If I had a nickel for every magazine subscription I’ve turned down, I’d easily have enough money to subscribe to one for life. However I’d still have no desire to. I’ve always been critical of subscription models. They come across as gimmicky and wind up providing something I use frequently at first but ultimately very little.

Then I realized something: I am happily making recurring payments on several services. They just aren’t explicitly “subscriptions” like a magazine or gym membership. They are services like Spotify, Blue Apron, Birchbox and Dollar Shave Club. I even support platforms like Patreon, which allow for creators to collect monthly pledges for their content. A handful of my favorite podcasters earn a living this way, and it’s all possible due to recurring payment models.

As the Internet age expands and online shopping becomes more prevalent, millennials like myself are increasingly subscribing to services and products. So it’s safe to say recurring payment models aren’t going anywhere. In fact they are only going to grow in popularity and scope. For these reasons, it’s important to understand the benefits and dangers of these payment models from a merchant’s perspective.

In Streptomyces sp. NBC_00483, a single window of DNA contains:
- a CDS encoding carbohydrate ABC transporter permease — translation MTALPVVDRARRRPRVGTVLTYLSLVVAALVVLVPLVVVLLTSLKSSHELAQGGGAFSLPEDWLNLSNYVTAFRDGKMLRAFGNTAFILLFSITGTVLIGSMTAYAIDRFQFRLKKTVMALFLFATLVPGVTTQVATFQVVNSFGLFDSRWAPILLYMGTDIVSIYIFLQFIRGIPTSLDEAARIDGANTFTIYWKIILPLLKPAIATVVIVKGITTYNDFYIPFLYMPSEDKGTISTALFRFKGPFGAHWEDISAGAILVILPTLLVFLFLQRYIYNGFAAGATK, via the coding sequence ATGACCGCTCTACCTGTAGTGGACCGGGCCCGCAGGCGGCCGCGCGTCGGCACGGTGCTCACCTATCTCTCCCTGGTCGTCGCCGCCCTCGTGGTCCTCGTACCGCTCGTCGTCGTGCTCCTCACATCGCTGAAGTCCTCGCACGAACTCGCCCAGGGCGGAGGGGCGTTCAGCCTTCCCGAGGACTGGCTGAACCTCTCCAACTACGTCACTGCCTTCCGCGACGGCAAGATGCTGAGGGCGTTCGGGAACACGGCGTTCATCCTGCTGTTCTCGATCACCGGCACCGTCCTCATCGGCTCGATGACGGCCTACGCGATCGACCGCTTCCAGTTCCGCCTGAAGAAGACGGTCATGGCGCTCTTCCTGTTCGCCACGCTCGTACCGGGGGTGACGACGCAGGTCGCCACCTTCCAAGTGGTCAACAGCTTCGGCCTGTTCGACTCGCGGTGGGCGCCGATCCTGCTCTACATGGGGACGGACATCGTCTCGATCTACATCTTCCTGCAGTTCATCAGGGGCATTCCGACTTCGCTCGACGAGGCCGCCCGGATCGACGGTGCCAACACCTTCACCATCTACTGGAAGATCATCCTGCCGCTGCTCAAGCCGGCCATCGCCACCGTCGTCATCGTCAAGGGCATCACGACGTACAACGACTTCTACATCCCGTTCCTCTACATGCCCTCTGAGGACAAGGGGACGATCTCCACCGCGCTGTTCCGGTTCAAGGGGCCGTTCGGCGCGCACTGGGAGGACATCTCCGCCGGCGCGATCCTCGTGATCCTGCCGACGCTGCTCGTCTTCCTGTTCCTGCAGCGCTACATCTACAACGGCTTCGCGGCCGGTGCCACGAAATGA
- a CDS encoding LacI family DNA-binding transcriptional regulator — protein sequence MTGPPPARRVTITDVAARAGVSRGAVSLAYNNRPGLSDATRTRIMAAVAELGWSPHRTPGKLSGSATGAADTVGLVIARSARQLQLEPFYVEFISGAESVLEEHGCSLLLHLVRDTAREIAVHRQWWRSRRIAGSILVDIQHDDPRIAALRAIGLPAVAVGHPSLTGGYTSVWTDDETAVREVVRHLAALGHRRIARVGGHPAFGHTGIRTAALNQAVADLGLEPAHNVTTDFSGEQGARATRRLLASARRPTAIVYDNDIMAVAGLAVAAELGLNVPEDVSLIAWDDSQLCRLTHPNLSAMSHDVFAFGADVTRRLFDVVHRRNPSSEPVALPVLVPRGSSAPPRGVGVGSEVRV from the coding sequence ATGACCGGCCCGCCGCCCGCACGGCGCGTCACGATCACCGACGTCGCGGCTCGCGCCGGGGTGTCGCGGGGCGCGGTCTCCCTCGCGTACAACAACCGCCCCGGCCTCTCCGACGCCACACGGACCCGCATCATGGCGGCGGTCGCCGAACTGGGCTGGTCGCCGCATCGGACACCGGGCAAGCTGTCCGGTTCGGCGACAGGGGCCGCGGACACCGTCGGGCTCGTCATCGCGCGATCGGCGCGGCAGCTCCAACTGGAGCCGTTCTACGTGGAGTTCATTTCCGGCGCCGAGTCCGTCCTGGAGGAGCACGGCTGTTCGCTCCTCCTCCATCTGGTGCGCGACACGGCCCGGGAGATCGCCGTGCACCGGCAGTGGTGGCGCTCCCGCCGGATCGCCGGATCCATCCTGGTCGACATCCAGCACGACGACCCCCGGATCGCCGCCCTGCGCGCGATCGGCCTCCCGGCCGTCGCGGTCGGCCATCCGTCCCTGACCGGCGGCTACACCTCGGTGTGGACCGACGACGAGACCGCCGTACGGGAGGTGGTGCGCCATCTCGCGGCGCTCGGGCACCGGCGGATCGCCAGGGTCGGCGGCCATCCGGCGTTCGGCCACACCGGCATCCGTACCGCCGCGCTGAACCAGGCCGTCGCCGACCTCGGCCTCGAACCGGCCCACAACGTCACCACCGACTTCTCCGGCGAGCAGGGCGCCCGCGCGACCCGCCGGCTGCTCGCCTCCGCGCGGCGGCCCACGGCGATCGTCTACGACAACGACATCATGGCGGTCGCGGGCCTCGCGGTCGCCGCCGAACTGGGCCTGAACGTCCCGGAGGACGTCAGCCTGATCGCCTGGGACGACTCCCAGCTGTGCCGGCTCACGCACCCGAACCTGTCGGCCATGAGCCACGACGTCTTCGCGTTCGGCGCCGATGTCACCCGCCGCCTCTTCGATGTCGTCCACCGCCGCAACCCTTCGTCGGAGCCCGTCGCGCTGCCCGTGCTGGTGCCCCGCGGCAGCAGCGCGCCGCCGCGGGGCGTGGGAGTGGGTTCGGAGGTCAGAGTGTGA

The benefits are simple: Recurring payment plans appeal to millennials. Their age group is Internet savvy and shops online frequently. The plans offer lasting customer relationships with very little consumer stress. The model also allows merchants the opportunity to test new products and offers on a recurring bill platform.

There is only one disadvantage to the model, and it is rather concerning: card replacement. These occur when a credit card on file expires, is changed, or reported stolen. When this happens, it requires the merchant to contact the customer for a new payment card.

There are a few solutions to this problem but they are far from infallible. Most rely on communication between merchant and consumer. This isn’t to say you should smother your customers with emails, but definitely send notifications for payments received, processed and due. Furthermore, send special offers, sales, birthday and loyalty rewards to keep in constant contact with your customers.

Electronic Merchant Systems is offers a feature to its merchants that automatically updates cards on file when a card issuer replaces them. Services such as this would come close to eliminating the only downside of recurring payment models. So it’s important to jump on the trend now and start building lasting, low-stress relationships with your customers.

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Electronic Merchant Systems is a registered ISO/MSP for BMO Harris Bank, NA, Schaumburg, Illinois, Esquire Bank, Jericho, NY, Merrick Bank, South Jordan, UT, and Chesapeake Bank, Kilmarnock, VA.